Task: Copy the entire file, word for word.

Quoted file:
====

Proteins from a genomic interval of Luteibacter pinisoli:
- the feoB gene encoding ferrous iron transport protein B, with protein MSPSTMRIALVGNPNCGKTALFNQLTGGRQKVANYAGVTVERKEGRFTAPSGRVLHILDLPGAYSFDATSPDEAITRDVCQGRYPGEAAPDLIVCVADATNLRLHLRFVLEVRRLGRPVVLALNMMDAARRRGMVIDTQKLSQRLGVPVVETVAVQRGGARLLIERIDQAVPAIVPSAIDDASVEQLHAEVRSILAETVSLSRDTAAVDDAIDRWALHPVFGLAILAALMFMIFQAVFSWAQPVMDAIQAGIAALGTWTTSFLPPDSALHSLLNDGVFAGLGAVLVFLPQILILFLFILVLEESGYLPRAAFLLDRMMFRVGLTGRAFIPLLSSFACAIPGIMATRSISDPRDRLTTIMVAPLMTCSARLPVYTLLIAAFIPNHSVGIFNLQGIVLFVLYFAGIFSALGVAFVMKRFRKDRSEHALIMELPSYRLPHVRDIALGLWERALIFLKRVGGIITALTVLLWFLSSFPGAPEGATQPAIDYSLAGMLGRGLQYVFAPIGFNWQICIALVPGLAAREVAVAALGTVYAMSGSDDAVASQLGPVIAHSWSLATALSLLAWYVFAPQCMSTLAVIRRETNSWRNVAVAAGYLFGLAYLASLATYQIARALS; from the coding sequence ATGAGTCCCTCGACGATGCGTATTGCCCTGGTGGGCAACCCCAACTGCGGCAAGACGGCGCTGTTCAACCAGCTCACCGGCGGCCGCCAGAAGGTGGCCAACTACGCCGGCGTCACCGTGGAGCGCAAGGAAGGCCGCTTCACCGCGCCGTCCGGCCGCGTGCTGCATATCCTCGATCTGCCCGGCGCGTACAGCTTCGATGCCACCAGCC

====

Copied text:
Proteins from a genomic interval of Luteibacter pinisoli:
- the feoB gene encoding ferrous iron transport protein B, with protein MSPSTMRIALVGNPNCGKTALFNQLTGGRQKVANYAGVTVERKEGRFTAPSGRVLHILDLPGAYSFDATSPDEAITRDVCQGRYPGEAAPDLIVCVADATNLRLHLRFVLEVRRLGRPVVLALNMMDAARRRGMVIDTQKLSQRLGVPVVETVAVQRGGARLLIERIDQAVPAIVPSAIDDASVEQLHAEVRSILAETVSLSRDTAAVDDAIDRWALHPVFGLAILAALMFMIFQAVFSWAQPVMDAIQAGIAALGTWTTSFLPPDSALHSLLNDGVFAGLGAVLVFLPQILILFLFILVLEESGYLPRAAFLLDRMMFRVGLTGRAFIPLLSSFACAIPGIMATRSISDPRDRLTTIMVAPLMTCSARLPVYTLLIAAFIPNHSVGIFNLQGIVLFVLYFAGIFSALGVAFVMKRFRKDRSEHALIMELPSYRLPHVRDIALGLWERALIFLKRVGGIITALTVLLWFLSSFPGAPEGATQPAIDYSLAGMLGRGLQYVFAPIGFNWQICIALVPGLAAREVAVAALGTVYAMSGSDDAVASQLGPVIAHSWSLATALSLLAWYVFAPQCMSTLAVIRRETNSWRNVAVAAGYLFGLAYLASLATYQIARALS; from the coding sequence ATGAGTCCCTCGACGATGCGTATTGCCCTGGTGGGCAACCCCAACTGCGGCAAGACGGCGCTGTTCAACCAGCTCACCGGCGGCCGCCAGAAGGTGGCCAACTACGCCGGCGTCACCGTGGAGCGCAAGGAAGGCCGCTTCACCGCGCCGTCCGGCCGCGTGCTGCATATCCTCGATCTGCCCGGCGCGTACAGCTTCGATGCCACCAGCC